There’s something poetic about a daughter coming home, particularly when she’s joining the family business with the only four-star-rated restaurant in our Valley.
That daughter is Renée-Nicole Kubin, daughter of Erna Kubin-Clanin, the founder of the Erna’s Elderberry House restaurant and its chateau and spa in Oakhurst.
The younger Kubin is now the general manager of the property. She’s bringing changes that make the restaurant more affordable and could bring in new diners.
This is no typical passing of the baton to the younger generation, though. Erna, 75, isn’t going anywhere, for one. And the younger Kubin, in her 40s, comes armed with experience at several five-star restaurants and hotels. She was the first female sommelier to work at Charlie Trotter’s in Chicago, a top-rated restaurant that consistently landed on a list of the world’s top 50 restaurants.
Never miss a local story.
It gives us all fresh eyes, and an opportunity to grow and be better, like Erna’s 2.0.
Renée-Nicole Kubin, Erna’s
The business her mother founded, Erna’s Elderberry restaurant and spa, has a four-star rating from Forbes. And earlier this month, the Elderberry House won AAA of Northern California’s five-diamond award for the 21st year in a row. The Chateau du Sureau hotel won the same rating for the fourth year in a row.
The typical $112, five-course dinner at Erna’s is a meal that lends itself to anniversaries and birthdays, but is still out of reach for some.
“For so long we’ve been considered special occasion and nothing beyond that,” says Kubin. “We have so much more to offer.”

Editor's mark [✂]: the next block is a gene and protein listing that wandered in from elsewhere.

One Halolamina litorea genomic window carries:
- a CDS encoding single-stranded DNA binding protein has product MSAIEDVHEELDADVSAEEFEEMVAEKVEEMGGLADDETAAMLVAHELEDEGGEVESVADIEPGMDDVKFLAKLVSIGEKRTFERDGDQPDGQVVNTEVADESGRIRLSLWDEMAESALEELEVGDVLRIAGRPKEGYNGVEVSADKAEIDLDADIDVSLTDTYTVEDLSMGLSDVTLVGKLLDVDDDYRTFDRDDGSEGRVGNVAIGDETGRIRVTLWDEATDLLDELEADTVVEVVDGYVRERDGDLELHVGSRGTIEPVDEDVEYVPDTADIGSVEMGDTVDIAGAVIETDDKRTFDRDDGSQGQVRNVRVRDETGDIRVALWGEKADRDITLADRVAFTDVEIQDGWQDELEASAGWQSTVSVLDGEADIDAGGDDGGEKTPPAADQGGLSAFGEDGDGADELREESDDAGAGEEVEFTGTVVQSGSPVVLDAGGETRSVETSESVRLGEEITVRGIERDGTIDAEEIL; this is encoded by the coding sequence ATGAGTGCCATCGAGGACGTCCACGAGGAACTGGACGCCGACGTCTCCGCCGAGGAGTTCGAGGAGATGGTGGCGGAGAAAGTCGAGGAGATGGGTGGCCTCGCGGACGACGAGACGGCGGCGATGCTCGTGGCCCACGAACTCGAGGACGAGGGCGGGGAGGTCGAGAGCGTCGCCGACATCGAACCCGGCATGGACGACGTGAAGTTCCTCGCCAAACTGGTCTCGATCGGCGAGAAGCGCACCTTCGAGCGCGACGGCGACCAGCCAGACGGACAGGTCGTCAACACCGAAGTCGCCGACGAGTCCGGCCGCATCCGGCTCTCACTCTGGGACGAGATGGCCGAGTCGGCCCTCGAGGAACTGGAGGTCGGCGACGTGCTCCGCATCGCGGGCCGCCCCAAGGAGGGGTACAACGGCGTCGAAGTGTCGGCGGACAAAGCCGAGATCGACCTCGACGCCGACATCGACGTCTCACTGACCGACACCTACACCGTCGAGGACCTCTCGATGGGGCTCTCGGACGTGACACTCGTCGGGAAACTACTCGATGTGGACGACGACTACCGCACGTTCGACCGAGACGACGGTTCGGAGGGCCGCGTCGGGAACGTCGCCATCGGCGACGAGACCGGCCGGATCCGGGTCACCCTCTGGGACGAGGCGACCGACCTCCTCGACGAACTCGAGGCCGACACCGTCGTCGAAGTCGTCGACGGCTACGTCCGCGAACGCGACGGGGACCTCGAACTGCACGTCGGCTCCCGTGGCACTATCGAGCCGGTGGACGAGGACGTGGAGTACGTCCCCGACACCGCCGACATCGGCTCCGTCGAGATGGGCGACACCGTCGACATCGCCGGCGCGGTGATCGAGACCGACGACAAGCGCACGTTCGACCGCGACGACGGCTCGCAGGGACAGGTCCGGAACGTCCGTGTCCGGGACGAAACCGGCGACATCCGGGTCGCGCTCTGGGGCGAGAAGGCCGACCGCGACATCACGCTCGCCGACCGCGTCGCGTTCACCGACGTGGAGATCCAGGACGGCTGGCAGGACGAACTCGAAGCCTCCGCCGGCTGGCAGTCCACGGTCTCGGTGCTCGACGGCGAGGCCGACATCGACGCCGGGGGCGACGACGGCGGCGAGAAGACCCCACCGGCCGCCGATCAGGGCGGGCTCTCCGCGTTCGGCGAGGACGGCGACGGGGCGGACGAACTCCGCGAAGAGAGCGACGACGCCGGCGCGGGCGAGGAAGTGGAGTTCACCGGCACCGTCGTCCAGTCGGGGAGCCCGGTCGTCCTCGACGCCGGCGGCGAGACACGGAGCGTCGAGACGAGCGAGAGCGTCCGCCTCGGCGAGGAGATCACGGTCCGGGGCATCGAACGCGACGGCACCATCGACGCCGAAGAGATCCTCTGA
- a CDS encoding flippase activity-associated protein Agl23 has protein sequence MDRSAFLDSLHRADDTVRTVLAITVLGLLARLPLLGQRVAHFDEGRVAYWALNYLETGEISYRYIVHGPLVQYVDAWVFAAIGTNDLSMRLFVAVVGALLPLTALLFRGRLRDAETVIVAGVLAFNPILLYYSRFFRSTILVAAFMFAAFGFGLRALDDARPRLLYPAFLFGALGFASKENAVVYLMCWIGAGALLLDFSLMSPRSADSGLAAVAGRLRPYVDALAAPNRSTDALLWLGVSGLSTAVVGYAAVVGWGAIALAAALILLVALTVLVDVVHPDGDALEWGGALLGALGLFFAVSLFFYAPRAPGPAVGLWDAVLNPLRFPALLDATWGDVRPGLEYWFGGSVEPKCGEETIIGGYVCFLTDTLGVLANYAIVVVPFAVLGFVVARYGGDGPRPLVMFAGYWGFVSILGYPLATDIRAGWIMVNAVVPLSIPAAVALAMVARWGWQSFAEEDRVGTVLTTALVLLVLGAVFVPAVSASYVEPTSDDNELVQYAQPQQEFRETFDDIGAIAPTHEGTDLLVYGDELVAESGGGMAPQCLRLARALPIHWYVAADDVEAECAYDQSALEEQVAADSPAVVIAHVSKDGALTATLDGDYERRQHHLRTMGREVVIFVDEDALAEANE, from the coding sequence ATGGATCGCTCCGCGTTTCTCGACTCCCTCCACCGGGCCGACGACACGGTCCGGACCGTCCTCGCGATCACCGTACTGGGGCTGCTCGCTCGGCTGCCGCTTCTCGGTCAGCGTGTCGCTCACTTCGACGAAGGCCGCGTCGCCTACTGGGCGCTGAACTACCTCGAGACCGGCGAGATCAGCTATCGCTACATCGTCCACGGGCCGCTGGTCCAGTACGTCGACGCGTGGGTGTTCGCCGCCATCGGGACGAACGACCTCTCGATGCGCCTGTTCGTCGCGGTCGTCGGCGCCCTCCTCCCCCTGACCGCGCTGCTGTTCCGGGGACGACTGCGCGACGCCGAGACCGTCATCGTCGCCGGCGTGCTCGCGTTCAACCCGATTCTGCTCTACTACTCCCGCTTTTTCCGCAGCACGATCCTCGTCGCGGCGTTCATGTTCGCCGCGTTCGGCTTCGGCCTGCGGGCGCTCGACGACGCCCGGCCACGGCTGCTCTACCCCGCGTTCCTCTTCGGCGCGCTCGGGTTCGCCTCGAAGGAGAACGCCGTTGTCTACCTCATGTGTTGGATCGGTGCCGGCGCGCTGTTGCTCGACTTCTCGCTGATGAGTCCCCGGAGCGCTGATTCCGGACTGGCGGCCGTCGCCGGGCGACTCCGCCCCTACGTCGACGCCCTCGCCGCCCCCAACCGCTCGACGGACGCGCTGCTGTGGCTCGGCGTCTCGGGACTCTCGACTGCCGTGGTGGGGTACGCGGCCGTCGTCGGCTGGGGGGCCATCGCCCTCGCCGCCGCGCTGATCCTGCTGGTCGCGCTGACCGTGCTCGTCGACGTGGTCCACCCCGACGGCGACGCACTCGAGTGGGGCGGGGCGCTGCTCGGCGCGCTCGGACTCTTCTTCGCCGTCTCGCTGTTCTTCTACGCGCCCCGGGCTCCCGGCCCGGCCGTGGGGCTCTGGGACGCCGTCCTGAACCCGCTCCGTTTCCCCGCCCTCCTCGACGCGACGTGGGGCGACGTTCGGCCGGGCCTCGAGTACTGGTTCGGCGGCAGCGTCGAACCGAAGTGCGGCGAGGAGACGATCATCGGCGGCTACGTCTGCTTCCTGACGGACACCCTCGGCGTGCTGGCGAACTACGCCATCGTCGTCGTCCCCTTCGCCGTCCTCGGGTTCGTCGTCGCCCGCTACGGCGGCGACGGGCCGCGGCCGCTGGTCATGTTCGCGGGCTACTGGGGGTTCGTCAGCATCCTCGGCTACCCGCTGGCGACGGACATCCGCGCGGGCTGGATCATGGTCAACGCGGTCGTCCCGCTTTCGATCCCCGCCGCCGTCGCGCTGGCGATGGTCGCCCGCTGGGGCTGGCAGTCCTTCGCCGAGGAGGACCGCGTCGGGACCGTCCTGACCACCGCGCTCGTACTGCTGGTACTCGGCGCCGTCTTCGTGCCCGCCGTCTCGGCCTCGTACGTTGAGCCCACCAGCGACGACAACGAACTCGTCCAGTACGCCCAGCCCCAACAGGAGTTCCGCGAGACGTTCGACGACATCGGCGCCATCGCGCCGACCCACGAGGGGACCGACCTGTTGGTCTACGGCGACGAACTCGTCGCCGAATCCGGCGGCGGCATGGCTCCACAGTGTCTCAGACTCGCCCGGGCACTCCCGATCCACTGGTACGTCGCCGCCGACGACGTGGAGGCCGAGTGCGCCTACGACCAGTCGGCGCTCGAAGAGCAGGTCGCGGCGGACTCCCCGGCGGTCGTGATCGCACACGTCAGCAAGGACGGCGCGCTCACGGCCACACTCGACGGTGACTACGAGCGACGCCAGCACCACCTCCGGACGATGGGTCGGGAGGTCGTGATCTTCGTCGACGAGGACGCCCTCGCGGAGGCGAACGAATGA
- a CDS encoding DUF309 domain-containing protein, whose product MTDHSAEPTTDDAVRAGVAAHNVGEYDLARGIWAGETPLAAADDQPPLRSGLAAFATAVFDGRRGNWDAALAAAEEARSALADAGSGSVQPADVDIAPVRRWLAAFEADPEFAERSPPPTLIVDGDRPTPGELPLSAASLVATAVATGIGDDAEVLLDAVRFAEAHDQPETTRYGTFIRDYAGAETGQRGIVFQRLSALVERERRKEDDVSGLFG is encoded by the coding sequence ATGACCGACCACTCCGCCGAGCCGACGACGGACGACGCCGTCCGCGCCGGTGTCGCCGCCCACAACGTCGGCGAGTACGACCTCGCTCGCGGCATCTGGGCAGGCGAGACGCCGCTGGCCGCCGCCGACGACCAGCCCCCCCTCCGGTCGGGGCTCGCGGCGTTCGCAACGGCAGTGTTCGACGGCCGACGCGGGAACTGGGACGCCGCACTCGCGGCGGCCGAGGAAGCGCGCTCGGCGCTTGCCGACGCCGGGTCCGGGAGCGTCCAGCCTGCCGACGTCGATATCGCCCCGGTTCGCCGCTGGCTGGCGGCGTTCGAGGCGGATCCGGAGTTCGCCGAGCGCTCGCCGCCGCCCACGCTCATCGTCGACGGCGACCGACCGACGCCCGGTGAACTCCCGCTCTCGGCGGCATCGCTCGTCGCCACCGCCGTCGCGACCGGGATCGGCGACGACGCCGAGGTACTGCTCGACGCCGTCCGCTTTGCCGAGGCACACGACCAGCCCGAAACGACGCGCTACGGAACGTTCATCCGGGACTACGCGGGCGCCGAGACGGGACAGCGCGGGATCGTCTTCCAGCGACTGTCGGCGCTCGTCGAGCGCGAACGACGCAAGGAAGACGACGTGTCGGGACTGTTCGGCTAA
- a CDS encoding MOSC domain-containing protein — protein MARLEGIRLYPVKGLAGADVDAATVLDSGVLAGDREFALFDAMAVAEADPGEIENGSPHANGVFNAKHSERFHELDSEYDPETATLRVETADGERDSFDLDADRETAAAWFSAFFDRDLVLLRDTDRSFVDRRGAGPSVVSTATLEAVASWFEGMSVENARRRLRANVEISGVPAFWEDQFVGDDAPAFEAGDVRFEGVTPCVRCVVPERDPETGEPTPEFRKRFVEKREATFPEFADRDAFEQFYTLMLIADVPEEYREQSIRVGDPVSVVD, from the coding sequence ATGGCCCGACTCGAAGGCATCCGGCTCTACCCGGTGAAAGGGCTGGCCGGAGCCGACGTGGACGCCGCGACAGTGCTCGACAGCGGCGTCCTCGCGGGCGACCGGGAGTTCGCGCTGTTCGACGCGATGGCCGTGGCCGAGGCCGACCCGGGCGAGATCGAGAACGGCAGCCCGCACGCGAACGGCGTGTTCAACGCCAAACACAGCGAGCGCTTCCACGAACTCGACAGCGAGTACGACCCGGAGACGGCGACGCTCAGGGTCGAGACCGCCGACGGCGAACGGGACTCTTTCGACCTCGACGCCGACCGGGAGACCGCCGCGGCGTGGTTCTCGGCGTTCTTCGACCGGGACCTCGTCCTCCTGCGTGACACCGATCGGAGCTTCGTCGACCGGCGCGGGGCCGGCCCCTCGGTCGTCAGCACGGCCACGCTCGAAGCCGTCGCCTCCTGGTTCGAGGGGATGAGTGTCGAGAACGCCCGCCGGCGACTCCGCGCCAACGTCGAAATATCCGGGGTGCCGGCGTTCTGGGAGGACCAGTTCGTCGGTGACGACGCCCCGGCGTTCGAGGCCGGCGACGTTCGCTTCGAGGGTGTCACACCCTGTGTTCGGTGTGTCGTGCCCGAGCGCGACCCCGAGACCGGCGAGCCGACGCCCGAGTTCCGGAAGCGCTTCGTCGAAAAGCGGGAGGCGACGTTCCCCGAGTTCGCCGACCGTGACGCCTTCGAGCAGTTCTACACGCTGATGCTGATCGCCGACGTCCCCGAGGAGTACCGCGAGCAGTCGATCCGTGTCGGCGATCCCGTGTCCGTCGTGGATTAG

So the restaurant is changing to offer more affordable options. The traditional set-price five-course dinner isn’t going anywhere, but customers can now order a four-course dinner for $92 or three-course for $75.
They can also order individual items off the evening’s fixed menu, like dessert, or a glass of wine and a salad to be eaten on the terrace. Items on the a la carte menu start at $6 and go through the $20 range.
The Sunday brunch is still available for $68, but Kubin felt that was a price that would scare some customers away.
“I felt that was prohibitive. What if you just wanted to have an egg dish and read the paper?” Kubin asks.
Customers can now order just a $12 walnut blintz, for example, made with tart cherries, walnuts and served with bacon and a red wine compote.
The restaurant has long had a more affordable locals night on Tuesdays, a three-course meal for $52, and that will continue.
Despite the changes, Kubin and her mother say the soul of Erna’s – its quality food and service – isn’t going away. And the elder Kubin will still greet guests and spend each day on the property.
It’s not that French, snobby service. It’s very warm.
Erna Kubin-Clanin, Erna’s Elderberry House
Another change: Erna’s has hired bartender Shane Marrone to work in its rock-lined cellar bar. His title is now mixologist and some locals will remember him as the friendly bartender who introduces himself with handshakes to newcomers at the upstairs bar at Crab Cakes restaurant in Oakhurst.
The cellar bar still offers wine and cocktails, appetizers and desserts, though more food options may be in the works.
“It’s going to breathe some life into it,” the younger Kubin says. “It already has because he has such a following.”
Growing up at Erna’s